Jul. 27—On the same day the American League beat the Senior Circuit in this year's Major League Baseball All-Star Game again — it's nine straight now — Jim Carroll, president of Kentucky Government Retirees, was again back in Frankfort with his hand out.
Carroll's repetitive tune during his recent presentation to the Public Pension Oversight Board sounded much like the one he made last year, but this time as he and others in his corner think rising inflation adds momentum to their push for increasing benefits.
Carroll and those in his corner hold that retirees need higher benefits or extra checks because stuff costs more.
He argues that a taxpayer-funded cost-of-living increase in benefits for retirees is "an investment in Kentucky's economy now more than ever as we retirees are spending more in our local economies on goods and services."
He should find a new argument; this one doesn't work.
A thief, after all, can make the same argument by robbing a bank, spending the stolen money at the mall while claiming he boosted the community's economy by spending those dollars locally.
Carroll's ideological supporters see an opportunity to score political points by pushing a narrative that focuses on tying the painful effects of inflation to those who've been retired the longest.
Their storyline: These retirees, the most elderly among the 51,00 currently collecting from the Kentucky Employees Retirement System (KERS), need more because inflation has now made their salaries when they quit working for the state insufficient.
Frankfort Democratic Rep. Derrick Graham jumped on board that rhetorical train, pointing to public retirees now struggling after retiring in the 1990s with salaries and benefits "they thought they could live off of."
Graham's argument brings to mind one of the costliest culprits contributing to the enormous, ongoing unfunded liabilities in Kentucky's retirement systems: failing to require beneficiaries to work, or wait, longer before collecting full pension benefits.
According to Kentucky Public Pension Authority data, the commonwealth has thousands of retirees who've been retired nearly as long as — some even longer — than they worked in and contributed to the system.
More than 10,500 state government and police retirees have collected pension benefits for 20 years or more, over 4,400 of whom haven't clocked in for a quarter-century or longer.
Employees, whether in government or the private sector, can't be blamed for accepting benefits offered by employers, which may be a reason for offering some type of one-time prefunded — prefunded — benefit to all or perhaps older retirees.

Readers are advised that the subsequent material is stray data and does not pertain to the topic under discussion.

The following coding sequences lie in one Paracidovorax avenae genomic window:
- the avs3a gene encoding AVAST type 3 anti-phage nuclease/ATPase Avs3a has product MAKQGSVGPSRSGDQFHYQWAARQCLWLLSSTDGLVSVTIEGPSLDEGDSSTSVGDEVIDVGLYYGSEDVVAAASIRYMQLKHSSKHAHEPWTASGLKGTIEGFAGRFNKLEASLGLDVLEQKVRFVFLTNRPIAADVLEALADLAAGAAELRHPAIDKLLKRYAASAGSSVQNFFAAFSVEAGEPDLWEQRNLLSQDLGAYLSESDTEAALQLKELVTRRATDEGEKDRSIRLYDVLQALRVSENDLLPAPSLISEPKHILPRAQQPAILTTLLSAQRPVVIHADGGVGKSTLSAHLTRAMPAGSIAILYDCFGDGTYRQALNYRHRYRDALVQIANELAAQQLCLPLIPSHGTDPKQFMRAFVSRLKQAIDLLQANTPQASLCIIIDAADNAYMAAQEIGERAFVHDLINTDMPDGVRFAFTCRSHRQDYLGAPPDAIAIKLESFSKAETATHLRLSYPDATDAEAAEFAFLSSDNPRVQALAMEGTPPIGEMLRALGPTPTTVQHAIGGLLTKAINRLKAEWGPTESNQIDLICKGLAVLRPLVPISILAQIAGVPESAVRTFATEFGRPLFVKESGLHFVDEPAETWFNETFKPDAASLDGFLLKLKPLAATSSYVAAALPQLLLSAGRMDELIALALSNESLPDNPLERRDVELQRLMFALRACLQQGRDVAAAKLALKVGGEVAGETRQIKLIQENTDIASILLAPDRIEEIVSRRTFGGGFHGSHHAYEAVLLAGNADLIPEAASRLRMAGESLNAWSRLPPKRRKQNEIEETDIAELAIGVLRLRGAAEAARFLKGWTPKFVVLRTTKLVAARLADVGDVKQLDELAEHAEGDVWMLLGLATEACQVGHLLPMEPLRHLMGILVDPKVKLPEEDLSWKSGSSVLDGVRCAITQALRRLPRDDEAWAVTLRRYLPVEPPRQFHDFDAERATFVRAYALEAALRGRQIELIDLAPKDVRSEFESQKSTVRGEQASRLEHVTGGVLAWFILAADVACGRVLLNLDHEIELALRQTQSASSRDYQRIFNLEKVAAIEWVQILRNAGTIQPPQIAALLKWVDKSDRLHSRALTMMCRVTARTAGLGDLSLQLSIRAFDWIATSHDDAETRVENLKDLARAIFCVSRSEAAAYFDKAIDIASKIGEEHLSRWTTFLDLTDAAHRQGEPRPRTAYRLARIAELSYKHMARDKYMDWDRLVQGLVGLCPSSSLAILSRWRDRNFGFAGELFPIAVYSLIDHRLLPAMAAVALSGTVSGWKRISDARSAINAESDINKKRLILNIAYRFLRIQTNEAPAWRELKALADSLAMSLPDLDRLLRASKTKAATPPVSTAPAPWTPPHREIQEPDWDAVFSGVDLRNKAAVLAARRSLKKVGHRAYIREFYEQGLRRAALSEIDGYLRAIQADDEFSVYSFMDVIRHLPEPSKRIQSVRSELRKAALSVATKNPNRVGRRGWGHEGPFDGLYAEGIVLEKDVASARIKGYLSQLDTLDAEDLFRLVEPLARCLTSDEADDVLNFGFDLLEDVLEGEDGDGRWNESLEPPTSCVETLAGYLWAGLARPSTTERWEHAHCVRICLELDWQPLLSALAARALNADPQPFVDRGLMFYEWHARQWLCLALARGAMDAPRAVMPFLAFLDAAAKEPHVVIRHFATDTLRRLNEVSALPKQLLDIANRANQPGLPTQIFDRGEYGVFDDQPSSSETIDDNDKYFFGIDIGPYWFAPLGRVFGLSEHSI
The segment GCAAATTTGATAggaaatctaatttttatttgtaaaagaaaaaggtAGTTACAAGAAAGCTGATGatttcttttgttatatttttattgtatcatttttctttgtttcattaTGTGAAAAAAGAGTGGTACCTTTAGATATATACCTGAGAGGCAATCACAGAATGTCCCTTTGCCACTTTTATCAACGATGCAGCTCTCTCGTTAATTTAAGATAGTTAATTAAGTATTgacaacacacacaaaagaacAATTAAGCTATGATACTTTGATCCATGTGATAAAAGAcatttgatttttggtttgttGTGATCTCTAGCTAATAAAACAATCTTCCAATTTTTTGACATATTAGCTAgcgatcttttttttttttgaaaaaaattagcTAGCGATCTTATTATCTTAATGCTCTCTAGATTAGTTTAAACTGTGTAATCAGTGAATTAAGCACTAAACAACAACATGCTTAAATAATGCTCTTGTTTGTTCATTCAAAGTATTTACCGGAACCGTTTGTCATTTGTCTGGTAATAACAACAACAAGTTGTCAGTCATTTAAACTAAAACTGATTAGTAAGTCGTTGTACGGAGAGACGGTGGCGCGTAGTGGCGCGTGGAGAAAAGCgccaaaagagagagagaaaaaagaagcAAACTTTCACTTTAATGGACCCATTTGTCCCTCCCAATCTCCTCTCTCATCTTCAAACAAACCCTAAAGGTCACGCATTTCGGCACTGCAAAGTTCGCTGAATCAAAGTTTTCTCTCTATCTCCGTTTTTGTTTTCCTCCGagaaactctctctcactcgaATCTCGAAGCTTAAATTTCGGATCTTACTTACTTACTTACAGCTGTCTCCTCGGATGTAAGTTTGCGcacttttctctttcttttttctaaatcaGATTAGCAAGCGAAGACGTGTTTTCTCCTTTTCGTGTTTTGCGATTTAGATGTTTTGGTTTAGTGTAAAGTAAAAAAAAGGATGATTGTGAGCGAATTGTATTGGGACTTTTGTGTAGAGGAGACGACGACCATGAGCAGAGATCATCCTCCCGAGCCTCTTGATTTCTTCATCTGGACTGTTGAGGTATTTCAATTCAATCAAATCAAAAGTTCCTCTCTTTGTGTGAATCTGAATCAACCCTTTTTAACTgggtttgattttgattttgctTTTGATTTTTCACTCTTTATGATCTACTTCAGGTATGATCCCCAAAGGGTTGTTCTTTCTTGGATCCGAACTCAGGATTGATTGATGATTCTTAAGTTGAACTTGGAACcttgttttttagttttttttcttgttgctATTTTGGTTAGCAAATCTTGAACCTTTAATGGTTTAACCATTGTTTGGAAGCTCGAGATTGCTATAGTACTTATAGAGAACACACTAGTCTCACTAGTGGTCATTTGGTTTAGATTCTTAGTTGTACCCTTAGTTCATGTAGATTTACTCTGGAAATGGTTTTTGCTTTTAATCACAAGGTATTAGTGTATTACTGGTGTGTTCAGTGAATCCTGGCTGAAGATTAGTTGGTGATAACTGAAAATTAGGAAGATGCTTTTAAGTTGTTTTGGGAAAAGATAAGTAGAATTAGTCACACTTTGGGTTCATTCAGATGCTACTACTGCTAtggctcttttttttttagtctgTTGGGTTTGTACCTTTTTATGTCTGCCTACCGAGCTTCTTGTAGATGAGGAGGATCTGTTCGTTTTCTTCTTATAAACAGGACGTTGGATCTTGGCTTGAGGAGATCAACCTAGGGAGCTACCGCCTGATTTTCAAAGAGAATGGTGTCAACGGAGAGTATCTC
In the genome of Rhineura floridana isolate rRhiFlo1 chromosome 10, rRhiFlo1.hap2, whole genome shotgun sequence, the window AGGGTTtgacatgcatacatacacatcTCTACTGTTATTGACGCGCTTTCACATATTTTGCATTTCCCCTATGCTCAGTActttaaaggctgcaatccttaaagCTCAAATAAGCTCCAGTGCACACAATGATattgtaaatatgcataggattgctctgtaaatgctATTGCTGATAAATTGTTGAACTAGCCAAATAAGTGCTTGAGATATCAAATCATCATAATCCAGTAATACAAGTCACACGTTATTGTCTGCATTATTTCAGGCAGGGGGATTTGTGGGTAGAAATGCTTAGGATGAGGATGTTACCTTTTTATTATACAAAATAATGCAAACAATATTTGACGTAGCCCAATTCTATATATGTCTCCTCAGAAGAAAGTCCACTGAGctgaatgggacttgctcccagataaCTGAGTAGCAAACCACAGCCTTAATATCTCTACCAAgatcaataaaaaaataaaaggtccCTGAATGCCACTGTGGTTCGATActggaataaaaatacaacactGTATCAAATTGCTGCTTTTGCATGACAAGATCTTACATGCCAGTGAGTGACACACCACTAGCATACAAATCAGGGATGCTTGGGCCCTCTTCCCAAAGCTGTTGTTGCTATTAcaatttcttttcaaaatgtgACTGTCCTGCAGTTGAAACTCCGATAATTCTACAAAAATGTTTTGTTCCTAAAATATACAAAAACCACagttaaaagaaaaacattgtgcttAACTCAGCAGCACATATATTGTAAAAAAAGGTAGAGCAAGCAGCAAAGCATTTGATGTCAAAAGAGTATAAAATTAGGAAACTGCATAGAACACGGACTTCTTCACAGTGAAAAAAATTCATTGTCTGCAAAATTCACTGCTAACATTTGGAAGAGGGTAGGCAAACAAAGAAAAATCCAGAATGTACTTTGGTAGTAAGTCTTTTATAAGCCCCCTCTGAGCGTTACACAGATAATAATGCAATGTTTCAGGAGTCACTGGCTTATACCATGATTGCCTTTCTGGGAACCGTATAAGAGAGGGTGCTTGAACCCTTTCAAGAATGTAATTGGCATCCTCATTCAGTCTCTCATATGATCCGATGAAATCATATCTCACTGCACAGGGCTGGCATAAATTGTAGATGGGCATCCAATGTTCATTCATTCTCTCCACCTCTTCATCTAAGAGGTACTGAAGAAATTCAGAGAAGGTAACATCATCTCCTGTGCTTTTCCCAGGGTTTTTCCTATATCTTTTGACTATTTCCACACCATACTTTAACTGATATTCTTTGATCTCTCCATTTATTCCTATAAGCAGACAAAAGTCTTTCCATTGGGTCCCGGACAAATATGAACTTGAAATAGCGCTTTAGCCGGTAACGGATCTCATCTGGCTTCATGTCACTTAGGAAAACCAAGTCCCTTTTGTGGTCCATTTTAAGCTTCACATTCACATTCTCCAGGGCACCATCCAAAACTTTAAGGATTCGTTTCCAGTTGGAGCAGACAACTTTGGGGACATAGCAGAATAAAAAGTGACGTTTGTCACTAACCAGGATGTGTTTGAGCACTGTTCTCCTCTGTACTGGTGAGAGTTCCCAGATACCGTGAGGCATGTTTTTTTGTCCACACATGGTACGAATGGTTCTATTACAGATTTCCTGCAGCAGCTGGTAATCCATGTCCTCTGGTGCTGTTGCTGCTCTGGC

But even if such a benefit is granted, we need to understand that many of these retirees should have worked longer — much more so, in many cases — to adequately fund their retirement years, especially considering the significant increase in life expectancy since the commonwealth's pension funds were created during the last century.
While the commonwealth has made progress in addressing its pension predicament, policymakers need to keep pushing for commonsense, fiscally responsible reforms, like raising retirement ages to help better mitigate future scenarios involving inflation or other uncertain developments.
Why can't state policy reflect federal policy, which requires Social Security recipients to wait until at least age 66 — or 67, in some cases — to collect their full benefits?
New analysis from the Pew Charitable Trusts indicates that Kentucky is one of only six states where unfunded pension liabilities comprise more than 15% of personal income.
Also, the KERS remains one of the nation's unhealthiest public retirement plans with only 18% funding.
Policymakers must not allow the progress Kentucky's made in funding, and reforming, its underwater pension plans to cause them to lose that hard-fought ground.
They especially must resist pressure to grant unaffordable permanent benefit increases and, instead, protect Kentucky taxpayers in the private sector, who are dealing with the higher cost of stuff, too.
Jim Waters is president and CEO of the Bluegrass Institute for Public Policy Solutions, Kentucky's free-market think tank.